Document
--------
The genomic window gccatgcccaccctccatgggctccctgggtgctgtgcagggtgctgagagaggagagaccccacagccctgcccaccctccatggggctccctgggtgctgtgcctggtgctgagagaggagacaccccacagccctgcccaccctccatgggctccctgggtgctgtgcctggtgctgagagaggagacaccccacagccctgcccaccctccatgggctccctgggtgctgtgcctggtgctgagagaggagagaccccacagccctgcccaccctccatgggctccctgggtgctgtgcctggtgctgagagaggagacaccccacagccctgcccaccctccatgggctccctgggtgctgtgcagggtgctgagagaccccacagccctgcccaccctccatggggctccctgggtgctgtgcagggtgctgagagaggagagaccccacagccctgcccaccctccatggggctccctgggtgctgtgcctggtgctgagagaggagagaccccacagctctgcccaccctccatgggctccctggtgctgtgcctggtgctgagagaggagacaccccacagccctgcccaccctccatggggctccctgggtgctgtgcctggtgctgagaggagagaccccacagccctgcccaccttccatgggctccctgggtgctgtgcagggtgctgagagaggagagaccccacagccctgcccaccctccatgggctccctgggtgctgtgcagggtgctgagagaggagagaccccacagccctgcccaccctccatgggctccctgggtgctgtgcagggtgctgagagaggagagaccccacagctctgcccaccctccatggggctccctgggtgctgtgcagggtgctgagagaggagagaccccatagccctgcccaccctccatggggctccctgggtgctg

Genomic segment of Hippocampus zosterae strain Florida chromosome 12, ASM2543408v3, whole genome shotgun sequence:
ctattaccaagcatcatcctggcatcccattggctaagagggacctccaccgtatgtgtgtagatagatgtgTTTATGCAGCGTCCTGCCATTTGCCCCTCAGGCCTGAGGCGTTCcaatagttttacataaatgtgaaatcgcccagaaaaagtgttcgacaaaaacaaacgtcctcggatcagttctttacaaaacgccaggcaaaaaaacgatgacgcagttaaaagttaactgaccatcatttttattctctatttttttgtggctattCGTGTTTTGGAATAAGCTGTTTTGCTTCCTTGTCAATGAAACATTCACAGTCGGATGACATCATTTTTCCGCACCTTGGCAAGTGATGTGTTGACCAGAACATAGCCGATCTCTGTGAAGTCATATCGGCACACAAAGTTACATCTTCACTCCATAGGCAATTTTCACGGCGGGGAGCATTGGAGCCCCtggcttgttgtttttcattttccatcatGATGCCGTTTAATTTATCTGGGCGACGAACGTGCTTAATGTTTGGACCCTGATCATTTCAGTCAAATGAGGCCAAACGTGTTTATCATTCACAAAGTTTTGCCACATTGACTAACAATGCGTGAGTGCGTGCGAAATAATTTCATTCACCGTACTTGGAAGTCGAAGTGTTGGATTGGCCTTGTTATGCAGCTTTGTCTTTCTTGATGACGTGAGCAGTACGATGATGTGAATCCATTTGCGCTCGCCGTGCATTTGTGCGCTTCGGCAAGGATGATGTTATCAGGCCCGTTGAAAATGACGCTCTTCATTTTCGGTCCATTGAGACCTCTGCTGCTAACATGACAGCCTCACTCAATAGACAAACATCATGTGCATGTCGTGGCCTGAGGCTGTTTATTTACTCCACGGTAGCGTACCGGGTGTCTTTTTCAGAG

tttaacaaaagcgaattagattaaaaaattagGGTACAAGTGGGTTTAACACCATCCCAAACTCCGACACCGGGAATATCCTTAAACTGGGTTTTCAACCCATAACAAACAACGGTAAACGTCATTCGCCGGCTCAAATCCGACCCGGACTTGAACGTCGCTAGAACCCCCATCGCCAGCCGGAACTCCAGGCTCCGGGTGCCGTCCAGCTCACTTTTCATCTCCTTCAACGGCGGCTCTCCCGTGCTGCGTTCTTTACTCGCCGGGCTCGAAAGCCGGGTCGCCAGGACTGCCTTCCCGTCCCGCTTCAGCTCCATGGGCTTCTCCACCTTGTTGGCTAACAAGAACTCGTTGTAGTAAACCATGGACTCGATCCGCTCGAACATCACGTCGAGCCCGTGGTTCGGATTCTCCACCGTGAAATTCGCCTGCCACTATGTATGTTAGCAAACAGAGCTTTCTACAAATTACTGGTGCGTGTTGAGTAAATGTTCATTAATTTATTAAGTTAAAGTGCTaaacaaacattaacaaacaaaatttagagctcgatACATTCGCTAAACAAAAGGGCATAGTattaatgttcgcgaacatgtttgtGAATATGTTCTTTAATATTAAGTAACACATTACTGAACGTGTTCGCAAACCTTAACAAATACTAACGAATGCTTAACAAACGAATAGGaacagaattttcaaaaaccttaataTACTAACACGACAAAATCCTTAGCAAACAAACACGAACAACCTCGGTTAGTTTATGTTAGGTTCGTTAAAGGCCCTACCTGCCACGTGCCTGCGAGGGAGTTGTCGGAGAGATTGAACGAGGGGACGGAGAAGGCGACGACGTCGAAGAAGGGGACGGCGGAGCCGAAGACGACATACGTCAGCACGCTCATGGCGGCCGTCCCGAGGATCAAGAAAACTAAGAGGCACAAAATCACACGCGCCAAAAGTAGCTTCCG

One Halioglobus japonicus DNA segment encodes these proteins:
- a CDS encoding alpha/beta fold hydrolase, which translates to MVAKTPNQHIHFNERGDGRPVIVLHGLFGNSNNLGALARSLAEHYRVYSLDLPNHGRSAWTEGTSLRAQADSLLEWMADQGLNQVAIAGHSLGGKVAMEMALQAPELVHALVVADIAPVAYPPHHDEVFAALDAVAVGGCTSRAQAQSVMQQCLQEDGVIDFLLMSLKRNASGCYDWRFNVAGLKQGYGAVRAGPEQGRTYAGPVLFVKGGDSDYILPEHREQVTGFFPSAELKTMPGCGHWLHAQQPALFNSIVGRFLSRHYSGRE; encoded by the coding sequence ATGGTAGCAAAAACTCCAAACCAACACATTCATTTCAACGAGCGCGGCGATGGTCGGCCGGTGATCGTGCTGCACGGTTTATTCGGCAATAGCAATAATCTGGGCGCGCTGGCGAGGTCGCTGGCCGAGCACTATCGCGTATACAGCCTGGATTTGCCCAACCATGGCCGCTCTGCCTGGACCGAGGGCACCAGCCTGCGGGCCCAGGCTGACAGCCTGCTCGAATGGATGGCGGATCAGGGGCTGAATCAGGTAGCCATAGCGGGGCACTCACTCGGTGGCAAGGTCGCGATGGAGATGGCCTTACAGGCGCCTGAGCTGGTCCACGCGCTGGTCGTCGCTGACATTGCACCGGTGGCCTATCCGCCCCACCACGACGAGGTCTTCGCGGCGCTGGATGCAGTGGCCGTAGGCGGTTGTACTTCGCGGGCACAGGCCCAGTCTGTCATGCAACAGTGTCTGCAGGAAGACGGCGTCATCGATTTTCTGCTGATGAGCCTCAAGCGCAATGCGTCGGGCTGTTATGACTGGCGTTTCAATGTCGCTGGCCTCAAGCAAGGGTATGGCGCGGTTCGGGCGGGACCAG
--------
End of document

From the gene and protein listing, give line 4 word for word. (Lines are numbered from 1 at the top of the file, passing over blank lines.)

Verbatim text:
tttaacaaaagcgaattagattaaaaaattagGGTACAAGTGGGTTTAACACCATCCCAAACTCCGACACCGGGAATATCCTTAAACTGGGTTTTCAACCCATAACAAACAACGGTAAACGTCATTCGCCGGCTCAAATCCGACCCGGACTTGAACGTCGCTAGAACCCCCATCGCCAGCCGGAACTCCAGGCTCCGGGTGCCGTCCAGCTCACTTTTCATCTCCTTCAACGGCGGCTCTCCCGTGCTGCGTTCTTTACTCGCCGGGCTCGAAAGCCGGGTCGCCAGGACTGCCTTCCCGTCCCGCTTCAGCTCCATGGGCTTCTCCACCTTGTTGGCTAACAAGAACTCGTTGTAGTAAACCATGGACTCGATCCGCTCGAACATCACGTCGAGCCCGTGGTTCGGATTCTCCACCGTGAAATTCGCCTGCCACTATGTATGTTAGCAAACAGAGCTTTCTACAAATTACTGGTGCGTGTTGAGTAAATGTTCATTAATTTATTAAGTTAAAGTGCTaaacaaacattaacaaacaaaatttagagctcgatACATTCGCTAAACAAAAGGGCATAGTattaatgttcgcgaacatgtttgtGAATATGTTCTTTAATATTAAGTAACACATTACTGAACGTGTTCGCAAACCTTAACAAATACTAACGAATGCTTAACAAACGAATAGGaacagaattttcaaaaaccttaataTACTAACACGACAAAATCCTTAGCAAACAAACACGAACAACCTCGGTTAGTTTATGTTAGGTTCGTTAAAGGCCCTACCTGCCACGTGCCTGCGAGGGAGTTGTCGGAGAGATTGAACGAGGGGACGGAGAAGGCGACGACGTCGAAGAAGGGGACGGCGGAGCCGAAGACGACATACGTCAGCACGCTCATGGCGGCCGTCCCGAGGATCAAGAAAACTAAGAGGCACAAAATCACACGCGCCAAAAGTAGCTTCCG